1. What are warts?

Warts are benign growths in skin that are caused by human papillomavirus (HPV) infection. Wart viruses are contagious. Warts are non cancerous.

2. Who gets warts?

Though any one can get warts, they are common in undernourished children, people with decreased immunity and diabetes mellitus. They are also seen in patients who are on long term steroids or immunotherapy or anti cancer drugs. Warts are more likely to develop on broken skin, such as picked hand nails or areas nicked by shaving, because the virus is able to enter the skin through scratches or cuts.

3. How do dermatologists treat warts?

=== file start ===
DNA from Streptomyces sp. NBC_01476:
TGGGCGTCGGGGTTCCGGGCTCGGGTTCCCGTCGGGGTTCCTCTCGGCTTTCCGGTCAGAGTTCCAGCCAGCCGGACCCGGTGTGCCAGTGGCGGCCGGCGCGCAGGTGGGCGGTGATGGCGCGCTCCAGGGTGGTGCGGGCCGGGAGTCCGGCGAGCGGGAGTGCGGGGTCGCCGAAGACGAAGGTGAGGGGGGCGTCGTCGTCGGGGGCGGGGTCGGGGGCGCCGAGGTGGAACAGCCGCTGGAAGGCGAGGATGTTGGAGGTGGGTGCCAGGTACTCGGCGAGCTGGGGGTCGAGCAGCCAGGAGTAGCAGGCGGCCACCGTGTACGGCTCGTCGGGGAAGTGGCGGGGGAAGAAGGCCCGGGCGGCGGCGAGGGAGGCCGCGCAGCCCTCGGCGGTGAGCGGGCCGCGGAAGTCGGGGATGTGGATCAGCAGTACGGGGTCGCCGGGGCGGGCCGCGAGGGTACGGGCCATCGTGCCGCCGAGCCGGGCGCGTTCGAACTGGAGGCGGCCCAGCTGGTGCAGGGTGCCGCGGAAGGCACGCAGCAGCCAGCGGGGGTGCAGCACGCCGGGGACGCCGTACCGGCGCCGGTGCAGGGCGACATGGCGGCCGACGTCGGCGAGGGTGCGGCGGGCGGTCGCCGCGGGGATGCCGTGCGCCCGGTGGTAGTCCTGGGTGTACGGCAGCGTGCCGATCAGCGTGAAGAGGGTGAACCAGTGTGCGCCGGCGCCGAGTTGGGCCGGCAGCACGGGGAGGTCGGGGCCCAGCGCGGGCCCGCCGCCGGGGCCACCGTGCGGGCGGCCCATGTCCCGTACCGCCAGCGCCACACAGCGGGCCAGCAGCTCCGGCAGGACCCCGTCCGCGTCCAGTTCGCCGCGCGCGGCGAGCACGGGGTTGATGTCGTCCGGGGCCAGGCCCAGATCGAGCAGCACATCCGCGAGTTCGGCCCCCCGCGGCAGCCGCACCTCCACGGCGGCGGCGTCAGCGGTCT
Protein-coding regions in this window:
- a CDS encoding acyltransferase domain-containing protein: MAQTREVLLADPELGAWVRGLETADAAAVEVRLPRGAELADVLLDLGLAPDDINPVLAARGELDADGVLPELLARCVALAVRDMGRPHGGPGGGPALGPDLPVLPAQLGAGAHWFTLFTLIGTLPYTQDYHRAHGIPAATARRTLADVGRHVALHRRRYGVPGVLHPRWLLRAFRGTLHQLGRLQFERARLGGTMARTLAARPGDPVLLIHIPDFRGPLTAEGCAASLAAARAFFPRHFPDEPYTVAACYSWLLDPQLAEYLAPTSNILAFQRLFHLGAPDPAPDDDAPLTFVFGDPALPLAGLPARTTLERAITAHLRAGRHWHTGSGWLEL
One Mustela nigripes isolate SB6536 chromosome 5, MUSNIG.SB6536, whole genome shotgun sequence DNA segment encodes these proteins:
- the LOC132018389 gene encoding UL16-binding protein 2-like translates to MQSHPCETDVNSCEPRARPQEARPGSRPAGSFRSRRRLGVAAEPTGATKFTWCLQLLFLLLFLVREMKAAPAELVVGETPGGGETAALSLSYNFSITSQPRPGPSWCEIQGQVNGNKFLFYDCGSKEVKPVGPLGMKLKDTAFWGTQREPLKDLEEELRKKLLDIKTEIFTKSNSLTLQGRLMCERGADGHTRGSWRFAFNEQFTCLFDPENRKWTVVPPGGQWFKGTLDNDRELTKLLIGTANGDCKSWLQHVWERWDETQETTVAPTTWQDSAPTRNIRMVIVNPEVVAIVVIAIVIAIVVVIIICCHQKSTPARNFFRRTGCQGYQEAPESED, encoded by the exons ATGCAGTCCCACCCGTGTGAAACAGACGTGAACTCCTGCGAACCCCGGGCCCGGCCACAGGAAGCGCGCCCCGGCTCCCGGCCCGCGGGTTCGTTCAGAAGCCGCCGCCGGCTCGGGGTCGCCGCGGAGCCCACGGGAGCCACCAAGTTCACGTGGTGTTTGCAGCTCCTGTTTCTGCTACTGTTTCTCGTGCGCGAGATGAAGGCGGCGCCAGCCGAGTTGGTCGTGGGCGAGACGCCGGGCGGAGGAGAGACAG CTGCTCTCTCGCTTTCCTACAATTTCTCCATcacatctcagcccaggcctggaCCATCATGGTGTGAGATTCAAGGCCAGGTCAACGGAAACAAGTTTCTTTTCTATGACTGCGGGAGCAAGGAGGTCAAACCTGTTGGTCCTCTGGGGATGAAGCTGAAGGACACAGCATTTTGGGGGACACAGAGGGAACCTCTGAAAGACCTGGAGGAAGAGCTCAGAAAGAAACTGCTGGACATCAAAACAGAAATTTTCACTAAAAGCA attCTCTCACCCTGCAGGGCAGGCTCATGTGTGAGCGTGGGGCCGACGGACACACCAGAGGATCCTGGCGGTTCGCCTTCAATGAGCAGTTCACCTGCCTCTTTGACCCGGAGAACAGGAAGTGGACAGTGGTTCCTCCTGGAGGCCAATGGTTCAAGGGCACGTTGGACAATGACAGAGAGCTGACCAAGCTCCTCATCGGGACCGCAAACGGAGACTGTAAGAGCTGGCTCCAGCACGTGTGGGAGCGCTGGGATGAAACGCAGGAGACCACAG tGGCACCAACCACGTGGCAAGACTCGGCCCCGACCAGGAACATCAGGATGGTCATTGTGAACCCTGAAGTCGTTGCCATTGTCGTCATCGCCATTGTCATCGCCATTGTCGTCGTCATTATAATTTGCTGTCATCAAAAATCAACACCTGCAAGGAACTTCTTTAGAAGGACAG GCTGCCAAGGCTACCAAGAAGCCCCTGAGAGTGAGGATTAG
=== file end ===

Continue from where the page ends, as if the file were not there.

Some warts will go away without treatment but may take months, or even years, to disappear. In adults, warts may not disappear as easily or as quickly as they do in children. There are many treatments available for warts like cryotherapy, radio frequency ablation and carbon dioxide lasers. The treatment used depends on the patient's age, the type of wart and other comorbid condition. Cryotherapy (freezing) is the most common treatment. It is painless procedure, no local anesthesia is required, may require multiple sitting and there is no scarring. Bleomycin and immunotherapy are also used for resistant warts.